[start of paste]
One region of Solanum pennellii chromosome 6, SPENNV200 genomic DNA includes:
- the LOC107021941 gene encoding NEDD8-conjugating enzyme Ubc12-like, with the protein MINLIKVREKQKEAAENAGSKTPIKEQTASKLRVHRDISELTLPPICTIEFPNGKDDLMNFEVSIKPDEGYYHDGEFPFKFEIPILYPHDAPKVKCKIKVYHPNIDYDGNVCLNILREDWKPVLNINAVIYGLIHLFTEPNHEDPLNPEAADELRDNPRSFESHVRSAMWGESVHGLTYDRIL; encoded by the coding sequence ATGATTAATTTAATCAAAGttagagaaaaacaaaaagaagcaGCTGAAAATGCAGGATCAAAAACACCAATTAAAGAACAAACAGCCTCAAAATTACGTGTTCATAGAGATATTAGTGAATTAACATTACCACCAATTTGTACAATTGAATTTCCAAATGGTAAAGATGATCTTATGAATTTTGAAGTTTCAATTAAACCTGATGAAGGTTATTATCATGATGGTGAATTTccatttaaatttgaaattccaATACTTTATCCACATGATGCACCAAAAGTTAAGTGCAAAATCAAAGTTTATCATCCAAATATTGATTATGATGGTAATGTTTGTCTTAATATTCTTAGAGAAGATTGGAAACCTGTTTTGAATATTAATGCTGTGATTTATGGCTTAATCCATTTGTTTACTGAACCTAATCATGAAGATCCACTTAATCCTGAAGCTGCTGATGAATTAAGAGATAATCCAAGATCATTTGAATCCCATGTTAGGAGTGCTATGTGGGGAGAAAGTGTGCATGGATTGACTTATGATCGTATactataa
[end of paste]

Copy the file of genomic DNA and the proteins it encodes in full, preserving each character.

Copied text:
One region of Solanum pennellii chromosome 6, SPENNV200 genomic DNA includes:
- the LOC107021941 gene encoding NEDD8-conjugating enzyme Ubc12-like, with the protein MINLIKVREKQKEAAENAGSKTPIKEQTASKLRVHRDISELTLPPICTIEFPNGKDDLMNFEVSIKPDEGYYHDGEFPFKFEIPILYPHDAPKVKCKIKVYHPNIDYDGNVCLNILREDWKPVLNINAVIYGLIHLFTEPNHEDPLNPEAADELRDNPRSFESHVRSAMWGESVHGLTYDRIL; encoded by the coding sequence ATGATTAATTTAATCAAAGttagagaaaaacaaaaagaagcaGCTGAAAATGCAGGATCAAAAACACCAATTAAAGAACAAACAGCCTCAAAATTACGTGTTCATAGAGATATTAGTGAATTAACATTACCACCAATTTGTACAATTGAATTTCCAAATGGTAAAGATGATCTTATGAATTTTGAAGTTTCAATTAAACCTGATGAAGGTTATTATCATGATGGTGAATTTccatttaaatttgaaattccaATACTTTATCCACATGATGCACCAAAAGTTAAGTGCAAAATCAAAGTTTATCATCCAAATATTGATTATGATGGTAATGTTTGTCTTAATATTCTTAGAGAAGATTGGAAACCTGTTTTGAATATTAATGCTGTGATTTATGGCTTAATCCATTTGTTTACTGAACCTAATCATGAAGATCCACTTAATCCTGAAGCTGCTGATGAATTAAGAGATAATCCAAGATCATTTGAATCCCATGTTAGGAGTGCTATGTGGGGAGAAAGTGTGCATGGATTGACTTATGATCGTATactataa